Tom Moore obtained his architectural degree in 1936, the year one of Frank Lloyd Wright’s most renowned houses, Fallingwater, was built in rural Pennsylvania. Moore was influenced by this building primarily for its innovative, if imperfect, use of reinforced concrete in horizontal and cantilever construction.  Intrigued by the engineering and architectural work of Luigi Nervi, Alvar Aalto, and le Corbusier, implementing concepts of wide-span structural concrete would become integral in much of Moore’s architecture for the next thirty years.

In 1937 Moore was hired as draftsman and designer with the Denver firm Frewen & Morris, where his first professional job was in planning and design of the new Boulder High School on Arapahoe Ave.  At this time he also began his private practice with projects for two personal friends — a mountain home for James Quigg Newton and a Denver residence for Dr. Karl Arndt.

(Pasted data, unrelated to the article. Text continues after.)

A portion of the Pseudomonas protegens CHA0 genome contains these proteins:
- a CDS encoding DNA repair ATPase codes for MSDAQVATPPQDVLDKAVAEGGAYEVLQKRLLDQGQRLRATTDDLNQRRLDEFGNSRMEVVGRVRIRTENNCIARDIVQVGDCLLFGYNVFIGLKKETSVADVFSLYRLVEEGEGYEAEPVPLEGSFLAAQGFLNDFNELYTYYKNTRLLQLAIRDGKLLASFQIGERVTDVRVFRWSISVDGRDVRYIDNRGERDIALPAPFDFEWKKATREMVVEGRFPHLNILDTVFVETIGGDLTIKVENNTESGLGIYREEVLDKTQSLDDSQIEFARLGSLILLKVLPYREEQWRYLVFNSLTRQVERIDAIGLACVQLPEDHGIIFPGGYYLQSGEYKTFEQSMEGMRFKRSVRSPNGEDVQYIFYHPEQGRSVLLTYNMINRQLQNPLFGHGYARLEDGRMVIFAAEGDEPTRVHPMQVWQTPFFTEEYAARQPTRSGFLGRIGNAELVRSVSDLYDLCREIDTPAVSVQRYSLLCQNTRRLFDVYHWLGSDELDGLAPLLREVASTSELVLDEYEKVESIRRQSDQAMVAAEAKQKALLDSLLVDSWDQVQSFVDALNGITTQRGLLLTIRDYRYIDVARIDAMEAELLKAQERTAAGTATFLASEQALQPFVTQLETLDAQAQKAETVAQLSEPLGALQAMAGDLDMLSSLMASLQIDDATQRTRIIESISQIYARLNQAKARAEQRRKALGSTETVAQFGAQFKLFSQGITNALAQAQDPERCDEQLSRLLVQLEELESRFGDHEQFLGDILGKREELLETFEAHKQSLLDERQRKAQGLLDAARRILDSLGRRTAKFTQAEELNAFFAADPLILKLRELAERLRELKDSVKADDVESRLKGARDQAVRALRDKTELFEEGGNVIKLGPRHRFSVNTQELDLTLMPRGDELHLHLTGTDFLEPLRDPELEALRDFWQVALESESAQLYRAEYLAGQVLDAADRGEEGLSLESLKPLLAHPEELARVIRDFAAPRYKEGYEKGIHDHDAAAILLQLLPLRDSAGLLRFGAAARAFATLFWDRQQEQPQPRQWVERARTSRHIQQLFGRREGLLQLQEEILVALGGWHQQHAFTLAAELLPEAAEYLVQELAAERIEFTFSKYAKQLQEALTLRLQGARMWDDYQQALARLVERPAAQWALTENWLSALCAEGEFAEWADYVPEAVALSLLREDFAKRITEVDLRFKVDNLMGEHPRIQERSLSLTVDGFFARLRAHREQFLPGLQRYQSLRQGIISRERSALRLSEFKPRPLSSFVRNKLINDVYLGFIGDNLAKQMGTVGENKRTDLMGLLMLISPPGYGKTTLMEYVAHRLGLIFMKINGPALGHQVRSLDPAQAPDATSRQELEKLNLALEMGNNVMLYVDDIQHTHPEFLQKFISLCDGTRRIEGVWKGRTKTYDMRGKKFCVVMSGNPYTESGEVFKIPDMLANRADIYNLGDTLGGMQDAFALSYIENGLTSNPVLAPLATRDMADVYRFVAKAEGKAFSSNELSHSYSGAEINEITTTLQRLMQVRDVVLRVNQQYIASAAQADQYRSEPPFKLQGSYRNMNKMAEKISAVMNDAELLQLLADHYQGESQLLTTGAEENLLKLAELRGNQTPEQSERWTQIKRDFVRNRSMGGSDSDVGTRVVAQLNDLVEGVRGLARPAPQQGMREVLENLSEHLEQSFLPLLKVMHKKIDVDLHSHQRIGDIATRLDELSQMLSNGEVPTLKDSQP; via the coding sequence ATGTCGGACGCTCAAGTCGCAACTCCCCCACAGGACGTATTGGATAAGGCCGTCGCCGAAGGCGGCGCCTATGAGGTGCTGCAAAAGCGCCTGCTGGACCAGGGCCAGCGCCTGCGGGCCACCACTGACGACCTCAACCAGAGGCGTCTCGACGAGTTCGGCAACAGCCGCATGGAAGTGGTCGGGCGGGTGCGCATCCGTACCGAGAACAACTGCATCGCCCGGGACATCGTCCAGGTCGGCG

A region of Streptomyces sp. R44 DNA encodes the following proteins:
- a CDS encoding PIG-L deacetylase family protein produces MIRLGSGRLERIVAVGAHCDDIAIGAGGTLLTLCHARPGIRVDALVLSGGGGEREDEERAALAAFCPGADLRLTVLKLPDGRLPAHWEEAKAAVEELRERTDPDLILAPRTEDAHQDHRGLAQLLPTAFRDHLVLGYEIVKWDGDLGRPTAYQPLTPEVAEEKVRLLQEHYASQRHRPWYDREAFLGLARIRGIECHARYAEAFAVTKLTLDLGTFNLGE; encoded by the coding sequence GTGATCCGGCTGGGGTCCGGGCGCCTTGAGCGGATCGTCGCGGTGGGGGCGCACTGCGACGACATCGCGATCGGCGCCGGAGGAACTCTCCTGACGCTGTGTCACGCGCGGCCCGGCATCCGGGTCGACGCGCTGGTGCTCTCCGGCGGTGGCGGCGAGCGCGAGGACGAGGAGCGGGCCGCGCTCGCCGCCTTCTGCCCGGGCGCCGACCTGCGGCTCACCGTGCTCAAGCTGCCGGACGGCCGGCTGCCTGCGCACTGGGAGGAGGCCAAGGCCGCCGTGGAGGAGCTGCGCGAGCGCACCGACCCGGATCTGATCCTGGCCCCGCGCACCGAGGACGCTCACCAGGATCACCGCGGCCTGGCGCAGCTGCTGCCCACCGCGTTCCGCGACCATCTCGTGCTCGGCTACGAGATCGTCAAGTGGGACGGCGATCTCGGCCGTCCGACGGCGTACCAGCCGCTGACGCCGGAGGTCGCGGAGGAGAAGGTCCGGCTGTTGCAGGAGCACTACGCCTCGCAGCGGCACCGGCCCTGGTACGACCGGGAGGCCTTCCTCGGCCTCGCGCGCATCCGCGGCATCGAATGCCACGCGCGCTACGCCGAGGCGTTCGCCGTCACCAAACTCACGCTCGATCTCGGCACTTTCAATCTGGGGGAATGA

The Newton Summer House, Grant Colorado – 1937

The Newton House shortly after completion, visible on rock outcropping before it was obscured by aspens.

Tom’s first independent work, 1937, was for James Quigg Newton. It was a rather conventional design for a large summer home near Guanella Pass in the mountains west of Denver. For this project, he also designed built-in cabinetry and free-standing furniture for specific interior locations.

Arndt Residence at E. Exposition Ave, Denver – 1938

The Arndt Residence in 2012

Moore’s second project, 1938, was the Karl Arndt residence on East Exposition Ave. in Denver. This design was purely International Style, one of several modern structures that appeared in Denver between 1935 and World War II, and which, along with the works of Caspar Hegner, Victor Hornbein, and Burnham Hoyt, would influence the construction of houses and apartment & office buildings in Denver for decades.